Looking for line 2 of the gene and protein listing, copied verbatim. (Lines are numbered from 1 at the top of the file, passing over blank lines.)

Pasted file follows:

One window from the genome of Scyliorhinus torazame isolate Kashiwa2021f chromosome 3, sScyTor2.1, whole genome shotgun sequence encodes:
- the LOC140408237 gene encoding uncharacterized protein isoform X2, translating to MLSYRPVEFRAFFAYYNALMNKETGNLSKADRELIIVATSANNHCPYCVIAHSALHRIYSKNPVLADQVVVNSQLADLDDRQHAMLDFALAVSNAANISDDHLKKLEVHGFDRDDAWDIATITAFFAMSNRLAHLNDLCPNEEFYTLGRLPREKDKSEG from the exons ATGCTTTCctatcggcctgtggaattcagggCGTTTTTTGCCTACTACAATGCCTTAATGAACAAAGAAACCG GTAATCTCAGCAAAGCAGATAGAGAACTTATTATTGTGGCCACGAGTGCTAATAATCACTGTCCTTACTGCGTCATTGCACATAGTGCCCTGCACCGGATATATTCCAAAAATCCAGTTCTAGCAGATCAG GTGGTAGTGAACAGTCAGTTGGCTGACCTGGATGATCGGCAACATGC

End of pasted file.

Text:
- the LOC140408237 gene encoding uncharacterized protein isoform X2, translating to MLSYRPVEFRAFFAYYNALMNKETGNLSKADRELIIVATSANNHCPYCVIAHSALHRIYSKNPVLADQVVVNSQLADLDDRQHAMLDFALAVSNAANISDDHLKKLEVHGFDRDDAWDIATITAFFAMSNRLAHLNDLCPNEEFYTLGRLPREKDKSEG from the exons ATGCTTTCctatcggcctgtggaattcagggCGTTTTTTGCCTACTACAATGCCTTAATGAACAAAGAAACCG GTAATCTCAGCAAAGCAGATAGAGAACTTATTATTGTGGCCACGAGTGCTAATAATCACTGTCCTTACTGCGTCATTGCACATAGTGCCCTGCACCGGATATATTCCAAAAATCCAGTTCTAGCAGATCAG GTGGTAGTGAACAGTCAGTTGGCTGACCTGGATGATCGGCAACATGC